[On September 14, 1979] DC-7 “Tanker 69” departed Redmond, OR a company business flight to Medford, OR, with an en route stop at Klamath Falls, OR. The aircraft struck trees on the crest of Surveyor Mountain and crashed. The aircraft departed Redmond for Klamath Falls about 19:45 and arrived there at 20:29. Two passengers enplaned and the aircraft departed runway 14 at Klamath Falls at 20:40.The aircraft struck trees on the crest of the 6400 feet high Surveyor Mountain about 7 minutes after takeoff.

PROBABLE CAUSE: “The flight crew’s decision to undertake a direct point-to-point high-cruise-speed flight at low altitude. The crew’s judgment in the selection of a low-altitude flight profile may have been influenced by their familiarity with the terrain.”

CLASSIFICATION: Controlled flight into terrain.

Any crash of an air tanker is awful, usually killing two or three crew members, but in this case 12 people died — two crew members and 10 passengers. May they rest in peace.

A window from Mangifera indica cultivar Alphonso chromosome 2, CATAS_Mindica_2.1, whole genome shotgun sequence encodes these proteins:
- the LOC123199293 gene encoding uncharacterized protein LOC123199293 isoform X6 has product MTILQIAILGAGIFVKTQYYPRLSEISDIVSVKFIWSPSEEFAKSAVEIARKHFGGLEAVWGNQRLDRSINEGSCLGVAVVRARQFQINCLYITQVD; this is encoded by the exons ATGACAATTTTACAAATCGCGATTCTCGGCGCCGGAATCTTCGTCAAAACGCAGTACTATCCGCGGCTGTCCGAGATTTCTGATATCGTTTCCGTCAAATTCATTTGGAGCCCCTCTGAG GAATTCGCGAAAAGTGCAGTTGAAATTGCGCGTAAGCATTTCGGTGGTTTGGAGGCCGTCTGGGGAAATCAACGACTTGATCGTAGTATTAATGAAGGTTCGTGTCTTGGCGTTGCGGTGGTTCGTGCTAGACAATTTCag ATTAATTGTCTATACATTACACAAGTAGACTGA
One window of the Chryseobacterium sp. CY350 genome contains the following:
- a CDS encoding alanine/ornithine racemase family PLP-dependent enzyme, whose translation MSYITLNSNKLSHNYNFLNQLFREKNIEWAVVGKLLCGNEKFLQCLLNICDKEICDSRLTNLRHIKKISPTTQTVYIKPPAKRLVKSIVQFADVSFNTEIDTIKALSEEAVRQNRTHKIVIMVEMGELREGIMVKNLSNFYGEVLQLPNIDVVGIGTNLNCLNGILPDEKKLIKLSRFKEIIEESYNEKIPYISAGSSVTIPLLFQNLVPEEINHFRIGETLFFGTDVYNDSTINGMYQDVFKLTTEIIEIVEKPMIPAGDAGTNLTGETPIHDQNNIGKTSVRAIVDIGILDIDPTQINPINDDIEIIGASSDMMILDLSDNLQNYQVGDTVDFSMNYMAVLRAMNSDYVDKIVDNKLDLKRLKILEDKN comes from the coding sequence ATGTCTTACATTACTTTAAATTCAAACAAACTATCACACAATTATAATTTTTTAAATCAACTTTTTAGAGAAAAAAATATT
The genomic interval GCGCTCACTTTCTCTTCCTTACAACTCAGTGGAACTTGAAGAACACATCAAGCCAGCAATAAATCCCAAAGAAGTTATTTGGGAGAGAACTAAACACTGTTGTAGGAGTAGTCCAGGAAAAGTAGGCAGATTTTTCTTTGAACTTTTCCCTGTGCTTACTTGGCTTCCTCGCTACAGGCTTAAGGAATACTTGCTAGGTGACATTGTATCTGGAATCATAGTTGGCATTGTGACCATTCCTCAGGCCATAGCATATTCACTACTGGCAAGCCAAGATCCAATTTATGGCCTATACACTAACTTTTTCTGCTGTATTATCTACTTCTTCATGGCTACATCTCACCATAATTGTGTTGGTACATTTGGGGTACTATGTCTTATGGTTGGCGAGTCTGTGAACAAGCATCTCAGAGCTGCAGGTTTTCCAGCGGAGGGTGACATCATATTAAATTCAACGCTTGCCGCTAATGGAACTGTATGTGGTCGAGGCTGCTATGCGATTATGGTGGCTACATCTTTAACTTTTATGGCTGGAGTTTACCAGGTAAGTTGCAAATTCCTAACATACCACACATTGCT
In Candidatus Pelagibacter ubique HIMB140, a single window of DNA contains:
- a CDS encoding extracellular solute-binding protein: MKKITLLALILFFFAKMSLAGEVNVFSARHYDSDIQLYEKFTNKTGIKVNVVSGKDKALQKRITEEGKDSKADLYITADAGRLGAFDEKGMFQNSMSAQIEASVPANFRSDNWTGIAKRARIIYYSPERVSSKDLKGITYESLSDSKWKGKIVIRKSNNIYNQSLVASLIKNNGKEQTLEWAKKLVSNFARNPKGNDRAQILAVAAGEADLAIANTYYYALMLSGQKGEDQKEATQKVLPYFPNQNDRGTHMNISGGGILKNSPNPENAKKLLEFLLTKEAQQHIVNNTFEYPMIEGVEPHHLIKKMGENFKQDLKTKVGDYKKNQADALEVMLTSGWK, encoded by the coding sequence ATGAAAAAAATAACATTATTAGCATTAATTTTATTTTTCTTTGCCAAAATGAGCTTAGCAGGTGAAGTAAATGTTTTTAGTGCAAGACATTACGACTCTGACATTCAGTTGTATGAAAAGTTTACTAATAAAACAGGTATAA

The NTSB report can be found here.


(UPDATED at  4:46 p.m. MDT June 20, 2019)

JD Davis sent us additional photos of these aircraft. Thanks JD!

DC-7, N4SW air tanker
DC-7, N4SW, variously known as Tanker 19 or Tanker 69. Photo by JD Davis. At Ontario (ONT) Sept., 1974.
DC-7, N838D air tanker
DC-7, N838D, Tanker 60, by JD Davis. At San Bernardino (SBD) Oct. 17, 1999.

Tanker 60 makes emergency landing at Chico

Air Tanker 60, an Erickson Aero Tanker DC-7B, made an emergency landing at the Chico, California airport Thursday morning. A person who was monitoring radio traffic told Fire Aviation that the pilot declared an emergency after shutting down the #3 engine and losing all hydraulics. The video was apparently captured by someone on the nearby Eaton Road that borders the airport.

The pilots deserve kudos for keeping the aircraft on the runway.

Click on the image above and you’ll be taken to the Action News Now website where you can view it. The resolution on the video is very poor, but you can pretty much tell what is happening.

Tanker 60